Toyota Motors is a back to being a reliable money-making machine, even if sales have stalled somewhat, particularly in Canada and the United States.
Reuters is reporting that Toyota is expected to post operating profit of around 1.3 trillion yen ($13.19-billion) for the year ended March, making this the company’s best year since 2008, when they posted an operating profit of 2.27 trillion yen.
Toyota clearly has its costs under control. You see, profits are not coming from huge sales increases in North America. Toyota brand sales in Canada are off 4.8 per cent this year, with market share off 0.6 per cent, down to 9.9 per cent from 10.5 a year ago.
In the U.S., www.just-auto.com reports that Toyota sales slid 1.1 per cent last month compared to April 2012. “Truck sales remained strong but Toyota brand car sales fell and the Camry was outsold for a second consecutive month, this time by the Honda Accord,” says the news service.
So Toyota is profitable, yes. Massively. But what’s up with sales in Canada and the U.S.?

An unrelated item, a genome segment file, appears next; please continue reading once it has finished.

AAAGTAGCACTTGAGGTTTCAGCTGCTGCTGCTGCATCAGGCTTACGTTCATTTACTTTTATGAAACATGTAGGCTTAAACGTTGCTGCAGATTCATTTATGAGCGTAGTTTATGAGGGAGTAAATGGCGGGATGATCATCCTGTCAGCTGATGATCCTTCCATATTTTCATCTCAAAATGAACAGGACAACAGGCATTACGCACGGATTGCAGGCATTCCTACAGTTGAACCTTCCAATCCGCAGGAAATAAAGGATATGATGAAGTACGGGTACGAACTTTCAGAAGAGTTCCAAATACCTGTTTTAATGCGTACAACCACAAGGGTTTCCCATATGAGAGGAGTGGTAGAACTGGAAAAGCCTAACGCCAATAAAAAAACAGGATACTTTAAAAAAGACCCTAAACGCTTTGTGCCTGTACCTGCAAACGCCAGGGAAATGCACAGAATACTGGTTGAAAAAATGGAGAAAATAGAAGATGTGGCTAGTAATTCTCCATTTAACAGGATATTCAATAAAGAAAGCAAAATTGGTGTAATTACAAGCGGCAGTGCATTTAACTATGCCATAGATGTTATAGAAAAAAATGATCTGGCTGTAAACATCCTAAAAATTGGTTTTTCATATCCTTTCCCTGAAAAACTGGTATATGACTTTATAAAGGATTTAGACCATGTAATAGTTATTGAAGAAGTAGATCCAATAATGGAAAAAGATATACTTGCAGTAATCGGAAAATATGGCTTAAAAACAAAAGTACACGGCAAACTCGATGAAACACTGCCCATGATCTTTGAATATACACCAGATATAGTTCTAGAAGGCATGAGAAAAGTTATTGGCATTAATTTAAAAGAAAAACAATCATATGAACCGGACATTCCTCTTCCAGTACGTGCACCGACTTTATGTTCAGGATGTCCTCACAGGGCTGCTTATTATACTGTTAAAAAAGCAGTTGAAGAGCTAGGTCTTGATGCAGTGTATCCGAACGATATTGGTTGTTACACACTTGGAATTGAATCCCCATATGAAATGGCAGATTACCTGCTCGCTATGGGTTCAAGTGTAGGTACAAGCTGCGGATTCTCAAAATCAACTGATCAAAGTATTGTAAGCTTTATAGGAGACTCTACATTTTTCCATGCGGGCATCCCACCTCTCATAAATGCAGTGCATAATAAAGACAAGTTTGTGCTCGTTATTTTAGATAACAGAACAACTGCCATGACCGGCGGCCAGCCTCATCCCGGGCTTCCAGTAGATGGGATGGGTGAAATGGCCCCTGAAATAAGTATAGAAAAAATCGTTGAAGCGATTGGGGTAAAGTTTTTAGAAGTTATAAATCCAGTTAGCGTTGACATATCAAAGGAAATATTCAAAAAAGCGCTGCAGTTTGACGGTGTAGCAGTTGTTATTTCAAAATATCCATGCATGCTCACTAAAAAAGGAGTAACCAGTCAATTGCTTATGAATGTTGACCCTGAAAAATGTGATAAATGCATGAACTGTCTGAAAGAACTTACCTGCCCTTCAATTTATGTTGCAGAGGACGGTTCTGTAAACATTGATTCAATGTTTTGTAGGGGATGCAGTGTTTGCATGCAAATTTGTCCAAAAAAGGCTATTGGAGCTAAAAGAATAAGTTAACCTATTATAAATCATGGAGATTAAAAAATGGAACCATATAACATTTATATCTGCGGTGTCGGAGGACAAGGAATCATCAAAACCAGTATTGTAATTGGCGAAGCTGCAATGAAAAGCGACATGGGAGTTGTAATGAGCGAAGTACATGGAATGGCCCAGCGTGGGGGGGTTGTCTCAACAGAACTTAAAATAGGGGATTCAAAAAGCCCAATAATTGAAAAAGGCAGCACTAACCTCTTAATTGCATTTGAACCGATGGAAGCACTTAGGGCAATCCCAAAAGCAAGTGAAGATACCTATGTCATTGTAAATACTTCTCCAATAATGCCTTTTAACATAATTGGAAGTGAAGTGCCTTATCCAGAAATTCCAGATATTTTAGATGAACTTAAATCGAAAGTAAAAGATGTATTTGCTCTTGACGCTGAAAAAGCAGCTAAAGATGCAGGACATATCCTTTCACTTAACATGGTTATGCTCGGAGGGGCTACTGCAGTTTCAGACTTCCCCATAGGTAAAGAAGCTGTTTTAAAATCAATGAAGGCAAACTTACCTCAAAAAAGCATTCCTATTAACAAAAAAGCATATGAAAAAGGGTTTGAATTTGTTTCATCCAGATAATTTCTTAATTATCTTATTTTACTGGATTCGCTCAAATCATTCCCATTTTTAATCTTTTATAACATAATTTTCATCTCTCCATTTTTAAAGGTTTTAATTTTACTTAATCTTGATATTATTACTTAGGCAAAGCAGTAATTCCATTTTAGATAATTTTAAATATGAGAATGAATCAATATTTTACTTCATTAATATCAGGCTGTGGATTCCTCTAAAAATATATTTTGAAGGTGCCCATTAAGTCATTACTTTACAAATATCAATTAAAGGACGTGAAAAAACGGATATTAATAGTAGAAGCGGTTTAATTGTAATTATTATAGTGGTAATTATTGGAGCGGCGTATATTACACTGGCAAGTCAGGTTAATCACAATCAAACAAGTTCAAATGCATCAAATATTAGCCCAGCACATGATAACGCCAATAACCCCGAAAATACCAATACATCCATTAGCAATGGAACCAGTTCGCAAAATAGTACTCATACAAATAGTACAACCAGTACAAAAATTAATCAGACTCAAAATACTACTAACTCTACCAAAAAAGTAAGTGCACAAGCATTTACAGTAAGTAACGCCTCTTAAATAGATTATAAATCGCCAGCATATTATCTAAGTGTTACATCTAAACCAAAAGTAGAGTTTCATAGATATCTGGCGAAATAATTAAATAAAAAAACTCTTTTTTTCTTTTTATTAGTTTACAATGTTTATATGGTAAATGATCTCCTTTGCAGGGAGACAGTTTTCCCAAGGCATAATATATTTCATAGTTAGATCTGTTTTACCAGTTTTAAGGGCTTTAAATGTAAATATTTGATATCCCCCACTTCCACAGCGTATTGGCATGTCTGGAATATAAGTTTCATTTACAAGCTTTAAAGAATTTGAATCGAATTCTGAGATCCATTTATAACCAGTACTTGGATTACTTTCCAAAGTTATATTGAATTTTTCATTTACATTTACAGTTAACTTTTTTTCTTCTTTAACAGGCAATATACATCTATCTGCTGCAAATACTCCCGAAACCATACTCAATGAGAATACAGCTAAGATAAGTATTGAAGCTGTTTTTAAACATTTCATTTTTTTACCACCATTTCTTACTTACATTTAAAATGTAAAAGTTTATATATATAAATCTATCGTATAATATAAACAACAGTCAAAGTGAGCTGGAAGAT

Meanwhile, in case you hadn’t noticed, Detroit’s auto makers are looking quite healthy these days. All are pretty profitable, though not in Toyota’s league. On the other hand, all have picked up market share in both Canada and the U.S.
In Canada, the combined market share of Ford, General Motors and Chrysler is up to 45.9 per cent this year, from 44.3 a year earlier. Ford is No. 1 in Canada, Chrysler No. 2 and GM No. 3.
In the U.S., Automotive News reports that April was a banner month for the Detroit auto makers. All reported double digit improvements and increased market share. Chrysler, Ford and GM grabbed 47.2 per cent of the U.S. market. Not bad, when you think that just a few years ago GM and Chrysler emerged from bankruptcy protection.
So what do we take from all this? As a company, Toyota is a massive force. As car companies, the Detroit Three are winning more buyers than many skeptics thought possible a few years ago.
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